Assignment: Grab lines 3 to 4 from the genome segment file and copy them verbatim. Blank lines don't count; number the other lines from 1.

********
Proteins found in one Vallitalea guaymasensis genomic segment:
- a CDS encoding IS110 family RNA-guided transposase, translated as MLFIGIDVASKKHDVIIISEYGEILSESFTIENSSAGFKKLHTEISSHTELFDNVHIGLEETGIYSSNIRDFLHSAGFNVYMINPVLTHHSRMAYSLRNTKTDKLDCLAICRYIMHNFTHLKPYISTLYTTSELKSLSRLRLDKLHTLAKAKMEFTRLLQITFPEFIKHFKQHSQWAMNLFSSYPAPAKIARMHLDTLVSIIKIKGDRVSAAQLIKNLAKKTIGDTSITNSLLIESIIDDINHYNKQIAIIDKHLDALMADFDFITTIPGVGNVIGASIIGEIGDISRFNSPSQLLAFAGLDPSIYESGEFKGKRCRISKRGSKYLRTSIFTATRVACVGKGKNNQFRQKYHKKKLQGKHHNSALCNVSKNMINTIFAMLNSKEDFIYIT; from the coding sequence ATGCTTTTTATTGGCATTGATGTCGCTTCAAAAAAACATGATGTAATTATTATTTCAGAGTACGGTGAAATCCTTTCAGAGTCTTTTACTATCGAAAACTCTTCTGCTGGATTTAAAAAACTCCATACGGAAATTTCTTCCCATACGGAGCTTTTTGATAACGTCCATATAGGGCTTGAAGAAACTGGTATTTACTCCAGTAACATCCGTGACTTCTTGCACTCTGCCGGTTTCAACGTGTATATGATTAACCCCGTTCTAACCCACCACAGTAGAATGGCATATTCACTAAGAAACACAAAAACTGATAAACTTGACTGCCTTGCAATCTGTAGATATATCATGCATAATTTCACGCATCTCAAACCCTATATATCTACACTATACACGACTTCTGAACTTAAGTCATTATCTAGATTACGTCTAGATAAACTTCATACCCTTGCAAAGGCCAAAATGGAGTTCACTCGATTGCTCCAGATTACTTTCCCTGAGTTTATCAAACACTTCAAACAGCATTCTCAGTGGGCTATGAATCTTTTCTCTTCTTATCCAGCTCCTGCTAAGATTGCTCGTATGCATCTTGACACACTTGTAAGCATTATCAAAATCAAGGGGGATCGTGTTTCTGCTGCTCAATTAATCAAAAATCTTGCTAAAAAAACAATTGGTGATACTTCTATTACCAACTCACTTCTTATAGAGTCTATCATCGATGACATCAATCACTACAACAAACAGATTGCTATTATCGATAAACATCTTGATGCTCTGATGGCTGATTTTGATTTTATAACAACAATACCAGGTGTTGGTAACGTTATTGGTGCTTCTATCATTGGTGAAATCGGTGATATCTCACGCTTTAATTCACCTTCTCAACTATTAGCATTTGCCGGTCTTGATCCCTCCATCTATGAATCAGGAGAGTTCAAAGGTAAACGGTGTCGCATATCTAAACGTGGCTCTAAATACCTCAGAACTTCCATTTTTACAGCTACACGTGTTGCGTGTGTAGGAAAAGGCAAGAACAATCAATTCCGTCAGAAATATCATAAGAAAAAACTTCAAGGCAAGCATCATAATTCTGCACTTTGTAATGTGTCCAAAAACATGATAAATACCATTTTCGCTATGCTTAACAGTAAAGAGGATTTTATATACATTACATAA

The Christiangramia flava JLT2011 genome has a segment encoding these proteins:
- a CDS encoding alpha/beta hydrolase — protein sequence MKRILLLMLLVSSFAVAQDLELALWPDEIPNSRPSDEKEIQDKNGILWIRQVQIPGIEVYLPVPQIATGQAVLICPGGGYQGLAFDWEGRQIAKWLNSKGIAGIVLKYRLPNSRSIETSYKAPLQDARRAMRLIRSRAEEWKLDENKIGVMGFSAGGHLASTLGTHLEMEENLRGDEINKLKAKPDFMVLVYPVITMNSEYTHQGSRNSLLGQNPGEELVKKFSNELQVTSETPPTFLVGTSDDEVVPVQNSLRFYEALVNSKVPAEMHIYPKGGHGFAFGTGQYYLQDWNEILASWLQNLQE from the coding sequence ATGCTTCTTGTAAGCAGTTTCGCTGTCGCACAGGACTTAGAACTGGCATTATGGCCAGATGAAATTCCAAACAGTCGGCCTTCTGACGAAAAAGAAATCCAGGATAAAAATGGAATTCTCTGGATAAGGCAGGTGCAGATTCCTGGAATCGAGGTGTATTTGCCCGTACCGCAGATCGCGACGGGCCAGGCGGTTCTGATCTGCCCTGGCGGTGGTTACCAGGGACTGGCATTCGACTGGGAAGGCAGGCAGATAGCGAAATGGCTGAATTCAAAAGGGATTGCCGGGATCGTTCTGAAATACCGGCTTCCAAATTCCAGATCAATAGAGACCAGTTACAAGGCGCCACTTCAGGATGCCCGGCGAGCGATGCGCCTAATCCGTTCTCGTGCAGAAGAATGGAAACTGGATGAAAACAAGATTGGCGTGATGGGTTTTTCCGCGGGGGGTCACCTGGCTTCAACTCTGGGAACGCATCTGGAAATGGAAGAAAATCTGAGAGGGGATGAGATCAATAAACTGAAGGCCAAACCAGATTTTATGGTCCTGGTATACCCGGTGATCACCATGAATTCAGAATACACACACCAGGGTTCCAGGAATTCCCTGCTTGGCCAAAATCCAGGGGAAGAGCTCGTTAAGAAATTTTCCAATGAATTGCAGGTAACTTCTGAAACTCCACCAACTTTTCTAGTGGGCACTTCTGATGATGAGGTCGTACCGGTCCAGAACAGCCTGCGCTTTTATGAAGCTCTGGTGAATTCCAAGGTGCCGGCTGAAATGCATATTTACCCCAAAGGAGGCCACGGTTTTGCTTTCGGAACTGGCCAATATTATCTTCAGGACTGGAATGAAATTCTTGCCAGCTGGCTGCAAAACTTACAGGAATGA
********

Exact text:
The Christiangramia flava JLT2011 genome has a segment encoding these proteins:
- a CDS encoding alpha/beta hydrolase — protein sequence MKRILLLMLLVSSFAVAQDLELALWPDEIPNSRPSDEKEIQDKNGILWIRQVQIPGIEVYLPVPQIATGQAVLICPGGGYQGLAFDWEGRQIAKWLNSKGIAGIVLKYRLPNSRSIETSYKAPLQDARRAMRLIRSRAEEWKLDENKIGVMGFSAGGHLASTLGTHLEMEENLRGDEINKLKAKPDFMVLVYPVITMNSEYTHQGSRNSLLGQNPGEELVKKFSNELQVTSETPPTFLVGTSDDEVVPVQNSLRFYEALVNSKVPAEMHIYPKGGHGFAFGTGQYYLQDWNEILASWLQNLQE from the coding sequence ATGCTTCTTGTAAGCAGTTTCGCTGTCGCACAGGACTTAGAACTGGCATTATGGCCAGATGAAATTCCAAACAGTCGGCCTTCTGACGAAAAAGAAATCCAGGATAAAAATGGAATTCTCTGGATAAGGCAGGTGCAGATTCCTGGAATCGAGGTGTATTTGCCCGTACCGCAGATCGCGACGGGCCAGGCGGTTCTGATCTGCCCTGGCGGTGGTTACCAGGGACTGGCATTCGACTGGGAAGGCAGGCAGATAGCGAAATGGCTGAATTCAAAAGGGATTGCCGGGATCGTTCTGAAATACCGGCTTCCAAATTCCAGATCAATAGAGACCAGTTACAAGGCGCCACTTCAGGATGCCCGGCGAGCGATGCGCCTAATCCGTTCTCGTGCAGAAGAATGGAAACTGGATGAAAACAAGATTGGCGTGATGGGTTTTTCCGCGGGGGGTCACCTGGCTTCAACTCTGGGAACGCATCTGGAAATGGAAGAAAATCTGAGAGGGGATGAGATCAATAAACTGAAGGCCAAACCAGATTTTATGGTCCTGGTATACCCGGTGATCACCATGAATTCAGAATACACACACCAGGGTTCCAGGAATTCCCTGCTTGGCCAAAATCCAGGGGAAGAGCTCGTTAAGAAATTTTCCAATGAATTGCAGGTAACTTCTGAAACTCCACCAACTTTTCTAGTGGGCACTTCTGATGATGAGGTCGTACCGGTCCAGAACAGCCTGCGCTTTTATGAAGCTCTGGTGAATTCCAAGGTGCCGGCTGAAATGCATATTTACCCCAAAGGAGGCCACGGTTTTGCTTTCGGAACTGGCCAATATTATCTTCAGGACTGGAATGAAATTCTTGCCAGCTGGCTGCAAAACTTACAGGAATGA